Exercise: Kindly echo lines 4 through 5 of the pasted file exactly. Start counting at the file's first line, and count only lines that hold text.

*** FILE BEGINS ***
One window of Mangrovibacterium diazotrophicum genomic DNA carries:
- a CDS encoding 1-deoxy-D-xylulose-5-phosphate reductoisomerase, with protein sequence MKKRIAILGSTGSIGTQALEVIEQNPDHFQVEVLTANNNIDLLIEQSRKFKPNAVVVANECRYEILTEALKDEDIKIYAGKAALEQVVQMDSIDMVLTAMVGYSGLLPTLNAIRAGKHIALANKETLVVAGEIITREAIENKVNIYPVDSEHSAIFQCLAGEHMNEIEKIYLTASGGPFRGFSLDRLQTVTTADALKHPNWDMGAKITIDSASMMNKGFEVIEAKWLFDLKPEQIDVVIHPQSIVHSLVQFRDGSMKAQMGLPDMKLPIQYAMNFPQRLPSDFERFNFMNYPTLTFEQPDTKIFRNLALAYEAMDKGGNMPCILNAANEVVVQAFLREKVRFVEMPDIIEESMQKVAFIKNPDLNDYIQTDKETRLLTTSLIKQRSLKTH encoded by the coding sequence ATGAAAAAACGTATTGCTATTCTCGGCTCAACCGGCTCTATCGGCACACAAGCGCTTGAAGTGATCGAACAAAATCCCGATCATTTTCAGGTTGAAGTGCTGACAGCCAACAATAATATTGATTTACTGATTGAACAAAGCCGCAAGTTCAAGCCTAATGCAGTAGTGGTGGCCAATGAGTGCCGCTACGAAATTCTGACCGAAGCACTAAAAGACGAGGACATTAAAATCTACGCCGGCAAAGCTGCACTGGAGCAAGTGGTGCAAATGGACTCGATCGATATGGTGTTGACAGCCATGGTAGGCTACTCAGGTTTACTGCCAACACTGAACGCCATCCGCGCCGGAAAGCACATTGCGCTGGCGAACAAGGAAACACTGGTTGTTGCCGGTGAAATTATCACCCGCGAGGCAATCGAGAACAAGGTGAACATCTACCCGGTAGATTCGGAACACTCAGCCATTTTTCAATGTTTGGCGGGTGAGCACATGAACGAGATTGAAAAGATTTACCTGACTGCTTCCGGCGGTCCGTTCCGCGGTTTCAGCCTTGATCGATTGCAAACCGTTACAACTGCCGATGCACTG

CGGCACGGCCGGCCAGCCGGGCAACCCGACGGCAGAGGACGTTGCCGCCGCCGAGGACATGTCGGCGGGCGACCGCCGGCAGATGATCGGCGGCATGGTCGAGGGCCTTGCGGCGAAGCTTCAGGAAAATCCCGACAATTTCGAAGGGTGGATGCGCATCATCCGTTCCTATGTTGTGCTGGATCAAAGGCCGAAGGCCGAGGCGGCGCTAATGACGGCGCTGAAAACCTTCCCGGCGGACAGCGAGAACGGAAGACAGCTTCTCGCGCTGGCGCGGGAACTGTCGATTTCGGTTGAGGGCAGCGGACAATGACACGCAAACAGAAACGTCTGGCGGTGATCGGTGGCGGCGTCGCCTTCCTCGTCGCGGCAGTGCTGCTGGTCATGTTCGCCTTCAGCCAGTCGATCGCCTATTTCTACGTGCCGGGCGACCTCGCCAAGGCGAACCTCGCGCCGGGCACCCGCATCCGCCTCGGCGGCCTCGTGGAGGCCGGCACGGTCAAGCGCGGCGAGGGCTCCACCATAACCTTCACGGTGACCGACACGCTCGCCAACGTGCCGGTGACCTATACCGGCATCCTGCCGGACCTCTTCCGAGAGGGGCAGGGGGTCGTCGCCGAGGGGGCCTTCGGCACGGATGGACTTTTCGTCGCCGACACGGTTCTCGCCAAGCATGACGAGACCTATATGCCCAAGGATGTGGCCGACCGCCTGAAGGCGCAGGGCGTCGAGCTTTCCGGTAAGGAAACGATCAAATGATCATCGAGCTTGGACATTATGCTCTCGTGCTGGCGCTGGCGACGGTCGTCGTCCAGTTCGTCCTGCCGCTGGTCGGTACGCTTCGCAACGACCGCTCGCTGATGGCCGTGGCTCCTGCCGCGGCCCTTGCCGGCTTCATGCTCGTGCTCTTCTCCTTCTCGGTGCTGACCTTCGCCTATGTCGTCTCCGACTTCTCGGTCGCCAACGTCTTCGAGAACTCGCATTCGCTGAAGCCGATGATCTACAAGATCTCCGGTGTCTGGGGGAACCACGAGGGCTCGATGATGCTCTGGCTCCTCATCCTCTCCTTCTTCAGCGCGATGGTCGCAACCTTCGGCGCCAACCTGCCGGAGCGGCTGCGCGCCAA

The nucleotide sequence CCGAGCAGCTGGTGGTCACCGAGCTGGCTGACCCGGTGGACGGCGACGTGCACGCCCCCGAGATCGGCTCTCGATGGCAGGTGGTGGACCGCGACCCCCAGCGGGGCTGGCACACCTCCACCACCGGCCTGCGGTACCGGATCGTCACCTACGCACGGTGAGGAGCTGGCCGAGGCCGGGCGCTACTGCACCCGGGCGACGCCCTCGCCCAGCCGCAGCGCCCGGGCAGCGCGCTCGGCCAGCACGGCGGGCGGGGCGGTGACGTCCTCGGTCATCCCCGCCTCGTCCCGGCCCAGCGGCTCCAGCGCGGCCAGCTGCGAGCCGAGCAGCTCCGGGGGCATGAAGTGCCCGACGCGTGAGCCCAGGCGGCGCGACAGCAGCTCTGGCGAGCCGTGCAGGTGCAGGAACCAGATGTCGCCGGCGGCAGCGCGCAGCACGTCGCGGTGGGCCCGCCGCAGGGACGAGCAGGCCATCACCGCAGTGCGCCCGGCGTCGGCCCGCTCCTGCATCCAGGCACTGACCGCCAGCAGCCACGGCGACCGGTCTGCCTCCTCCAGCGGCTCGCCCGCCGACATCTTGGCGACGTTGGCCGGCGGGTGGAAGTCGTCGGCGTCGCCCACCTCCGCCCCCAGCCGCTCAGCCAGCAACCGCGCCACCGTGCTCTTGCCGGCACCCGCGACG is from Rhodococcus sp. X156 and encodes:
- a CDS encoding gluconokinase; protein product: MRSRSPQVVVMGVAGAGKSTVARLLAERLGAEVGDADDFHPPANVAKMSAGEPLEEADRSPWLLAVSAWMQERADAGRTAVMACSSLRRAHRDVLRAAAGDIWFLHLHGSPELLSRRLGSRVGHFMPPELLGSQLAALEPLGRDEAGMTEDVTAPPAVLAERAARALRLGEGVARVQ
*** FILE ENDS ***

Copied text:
The nucleotide sequence CCGAGCAGCTGGTGGTCACCGAGCTGGCTGACCCGGTGGACGGCGACGTGCACGCCCCCGAGATCGGCTCTCGATGGCAGGTGGTGGACCGCGACCCCCAGCGGGGCTGGCACACCTCCACCACCGGCCTGCGGTACCGGATCGTCACCTACGCACGGTGAGGAGCTGGCCGAGGCCGGGCGCTACTGCACCCGGGCGACGCCCTCGCCCAGCCGCAGCGCCCGGGCAGCGCGCTCGGCCAGCACGGCGGGCGGGGCGGTGACGTCCTCGGTCATCCCCGCCTCGTCCCGGCCCAGCGGCTCCAGCGCGGCCAGCTGCGAGCCGAGCAGCTCCGGGGGCATGAAGTGCCCGACGCGTGAGCCCAGGCGGCGCGACAGCAGCTCTGGCGAGCCGTGCAGGTGCAGGAACCAGATGTCGCCGGCGGCAGCGCGCAGCACGTCGCGGTGGGCCCGCCGCAGGGACGAGCAGGCCATCACCGCAGTGCGCCCGGCGTCGGCCCGCTCCTGCATCCAGGCACTGACCGCCAGCAGCCACGGCGACCGGTCTGCCTCCTCCAGCGGCTCGCCCGCCGACATCTTGGCGACGTTGGCCGGCGGGTGGAAGTCGTCGGCGTCGCCCACCTCCGCCCCCAGCCGCTCAGCCAGCAACCGCGCCACCGTGCTCTTGCCGGCACCCGCGACG is from Rhodococcus sp. X156 and encodes:
- a CDS encoding gluconokinase; protein product: MRSRSPQVVVMGVAGAGKSTVARLLAERLGAEVGDADDFHPPANVAKMSAGEPLEEADRSPWLLAVSAWMQERADAGRTAVMACSSLRRAHRDVLRAAAGDIWFLHLHGSPELLSRRLGSRVGHFMPPELLGSQLAALEPLGRDEAGMTEDVTAPPAVLAERAARALRLGEGVARVQ